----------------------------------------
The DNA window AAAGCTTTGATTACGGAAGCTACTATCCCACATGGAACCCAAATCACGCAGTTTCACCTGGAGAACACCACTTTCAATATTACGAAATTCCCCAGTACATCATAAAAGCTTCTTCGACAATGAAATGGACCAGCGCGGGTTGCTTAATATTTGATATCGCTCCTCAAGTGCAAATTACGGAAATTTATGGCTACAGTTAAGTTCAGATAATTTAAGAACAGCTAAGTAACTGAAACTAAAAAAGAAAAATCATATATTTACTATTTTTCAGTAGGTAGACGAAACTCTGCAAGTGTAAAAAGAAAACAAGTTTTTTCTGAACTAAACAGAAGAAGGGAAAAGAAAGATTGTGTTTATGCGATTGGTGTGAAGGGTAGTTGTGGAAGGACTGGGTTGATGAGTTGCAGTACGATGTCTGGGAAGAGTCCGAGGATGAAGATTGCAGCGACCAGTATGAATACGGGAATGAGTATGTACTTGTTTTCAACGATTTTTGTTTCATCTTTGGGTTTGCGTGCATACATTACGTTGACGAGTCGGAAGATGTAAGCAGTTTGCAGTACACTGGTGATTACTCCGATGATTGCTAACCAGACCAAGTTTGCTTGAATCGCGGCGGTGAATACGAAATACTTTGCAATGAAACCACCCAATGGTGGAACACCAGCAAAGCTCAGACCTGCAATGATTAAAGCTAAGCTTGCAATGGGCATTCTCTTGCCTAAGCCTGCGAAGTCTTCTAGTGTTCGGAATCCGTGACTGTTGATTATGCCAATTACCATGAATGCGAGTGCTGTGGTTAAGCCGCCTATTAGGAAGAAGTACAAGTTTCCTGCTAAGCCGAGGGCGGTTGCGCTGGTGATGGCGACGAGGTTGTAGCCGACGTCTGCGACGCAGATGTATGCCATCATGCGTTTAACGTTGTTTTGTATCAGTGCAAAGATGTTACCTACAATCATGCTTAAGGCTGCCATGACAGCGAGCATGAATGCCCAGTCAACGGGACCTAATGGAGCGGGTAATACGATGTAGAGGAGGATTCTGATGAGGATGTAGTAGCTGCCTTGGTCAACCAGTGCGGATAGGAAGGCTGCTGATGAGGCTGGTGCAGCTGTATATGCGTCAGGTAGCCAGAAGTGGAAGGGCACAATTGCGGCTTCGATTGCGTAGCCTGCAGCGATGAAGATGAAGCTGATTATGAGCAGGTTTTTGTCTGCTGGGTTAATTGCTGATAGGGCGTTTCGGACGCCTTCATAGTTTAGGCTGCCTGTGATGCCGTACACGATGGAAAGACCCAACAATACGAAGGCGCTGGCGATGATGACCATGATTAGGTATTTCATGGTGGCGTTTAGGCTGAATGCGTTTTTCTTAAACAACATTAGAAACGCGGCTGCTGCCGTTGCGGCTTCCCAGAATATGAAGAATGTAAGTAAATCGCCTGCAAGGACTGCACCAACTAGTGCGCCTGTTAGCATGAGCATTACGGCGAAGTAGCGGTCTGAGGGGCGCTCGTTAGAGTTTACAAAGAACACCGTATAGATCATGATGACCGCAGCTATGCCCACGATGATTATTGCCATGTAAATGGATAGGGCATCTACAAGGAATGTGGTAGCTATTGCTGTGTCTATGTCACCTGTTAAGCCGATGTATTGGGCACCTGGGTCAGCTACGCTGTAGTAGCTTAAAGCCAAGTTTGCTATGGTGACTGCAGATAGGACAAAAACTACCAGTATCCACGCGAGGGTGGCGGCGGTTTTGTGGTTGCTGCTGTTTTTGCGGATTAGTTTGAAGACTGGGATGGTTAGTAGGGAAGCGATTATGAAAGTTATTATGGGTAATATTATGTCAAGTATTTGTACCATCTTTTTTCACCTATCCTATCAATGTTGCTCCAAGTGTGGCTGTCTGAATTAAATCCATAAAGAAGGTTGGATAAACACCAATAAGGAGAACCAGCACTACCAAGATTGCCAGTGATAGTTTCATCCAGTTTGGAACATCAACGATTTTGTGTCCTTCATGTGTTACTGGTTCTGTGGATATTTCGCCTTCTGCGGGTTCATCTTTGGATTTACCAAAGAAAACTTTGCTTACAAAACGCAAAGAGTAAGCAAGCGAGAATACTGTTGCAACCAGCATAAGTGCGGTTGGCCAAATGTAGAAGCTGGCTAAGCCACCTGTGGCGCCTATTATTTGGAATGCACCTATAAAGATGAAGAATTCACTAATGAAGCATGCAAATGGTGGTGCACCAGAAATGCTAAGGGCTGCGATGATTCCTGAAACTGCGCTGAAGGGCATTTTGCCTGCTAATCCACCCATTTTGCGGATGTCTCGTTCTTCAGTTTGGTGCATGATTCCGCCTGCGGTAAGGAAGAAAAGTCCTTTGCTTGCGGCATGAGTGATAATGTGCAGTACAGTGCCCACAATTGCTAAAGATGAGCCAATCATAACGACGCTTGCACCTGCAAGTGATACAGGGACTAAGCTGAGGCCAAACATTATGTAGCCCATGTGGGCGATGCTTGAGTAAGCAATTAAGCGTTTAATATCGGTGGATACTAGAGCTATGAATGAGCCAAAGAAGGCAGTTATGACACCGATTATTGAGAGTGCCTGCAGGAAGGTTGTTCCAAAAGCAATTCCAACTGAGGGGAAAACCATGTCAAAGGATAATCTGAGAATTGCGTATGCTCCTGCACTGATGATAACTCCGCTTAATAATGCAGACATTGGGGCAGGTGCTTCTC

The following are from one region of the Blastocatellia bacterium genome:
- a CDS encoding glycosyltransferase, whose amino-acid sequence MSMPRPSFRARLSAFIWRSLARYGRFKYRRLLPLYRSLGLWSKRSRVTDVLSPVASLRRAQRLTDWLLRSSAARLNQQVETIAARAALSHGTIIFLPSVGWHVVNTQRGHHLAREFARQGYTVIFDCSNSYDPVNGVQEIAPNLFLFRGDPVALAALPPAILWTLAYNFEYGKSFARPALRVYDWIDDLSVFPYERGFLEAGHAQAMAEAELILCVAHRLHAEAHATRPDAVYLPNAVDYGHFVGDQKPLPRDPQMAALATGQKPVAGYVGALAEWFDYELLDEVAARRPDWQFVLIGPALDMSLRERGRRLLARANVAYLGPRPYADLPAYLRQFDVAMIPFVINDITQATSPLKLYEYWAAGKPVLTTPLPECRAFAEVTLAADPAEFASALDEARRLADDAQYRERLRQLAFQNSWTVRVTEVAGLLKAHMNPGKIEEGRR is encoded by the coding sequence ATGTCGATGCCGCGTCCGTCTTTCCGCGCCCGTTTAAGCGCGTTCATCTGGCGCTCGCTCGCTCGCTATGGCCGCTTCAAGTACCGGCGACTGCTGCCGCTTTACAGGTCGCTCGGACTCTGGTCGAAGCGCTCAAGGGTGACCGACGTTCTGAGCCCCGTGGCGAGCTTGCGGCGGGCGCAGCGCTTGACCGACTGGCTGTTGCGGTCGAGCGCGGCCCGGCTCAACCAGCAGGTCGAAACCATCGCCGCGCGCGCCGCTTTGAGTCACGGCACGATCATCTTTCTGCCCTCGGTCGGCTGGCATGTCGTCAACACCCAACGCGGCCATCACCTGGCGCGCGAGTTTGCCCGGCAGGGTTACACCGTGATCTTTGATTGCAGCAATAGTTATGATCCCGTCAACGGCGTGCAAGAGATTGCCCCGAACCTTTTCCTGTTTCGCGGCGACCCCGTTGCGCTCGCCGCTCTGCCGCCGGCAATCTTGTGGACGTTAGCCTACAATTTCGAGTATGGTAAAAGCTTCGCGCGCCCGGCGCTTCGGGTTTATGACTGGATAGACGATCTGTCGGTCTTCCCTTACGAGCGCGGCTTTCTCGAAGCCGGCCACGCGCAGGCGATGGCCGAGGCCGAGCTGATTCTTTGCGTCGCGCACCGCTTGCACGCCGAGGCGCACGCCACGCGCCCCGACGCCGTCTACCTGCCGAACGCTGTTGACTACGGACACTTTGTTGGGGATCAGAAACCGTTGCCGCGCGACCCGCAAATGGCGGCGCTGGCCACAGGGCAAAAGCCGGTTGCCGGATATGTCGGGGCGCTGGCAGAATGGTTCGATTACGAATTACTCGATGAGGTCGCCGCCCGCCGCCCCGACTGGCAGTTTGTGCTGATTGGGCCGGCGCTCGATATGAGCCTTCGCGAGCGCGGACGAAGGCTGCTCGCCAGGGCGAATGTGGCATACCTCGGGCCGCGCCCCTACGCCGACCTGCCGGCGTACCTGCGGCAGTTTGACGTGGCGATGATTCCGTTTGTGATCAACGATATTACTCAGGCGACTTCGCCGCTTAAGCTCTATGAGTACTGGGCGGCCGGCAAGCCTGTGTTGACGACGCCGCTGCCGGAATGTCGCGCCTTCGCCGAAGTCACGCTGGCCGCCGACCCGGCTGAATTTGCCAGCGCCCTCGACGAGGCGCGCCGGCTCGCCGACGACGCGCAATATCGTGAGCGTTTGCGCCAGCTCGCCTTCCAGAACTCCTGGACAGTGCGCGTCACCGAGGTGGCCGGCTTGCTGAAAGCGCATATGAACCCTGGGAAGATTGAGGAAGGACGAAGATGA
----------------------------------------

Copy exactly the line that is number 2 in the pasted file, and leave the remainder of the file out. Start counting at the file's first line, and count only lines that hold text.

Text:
The following are from one region of the Blastocatellia bacterium genome: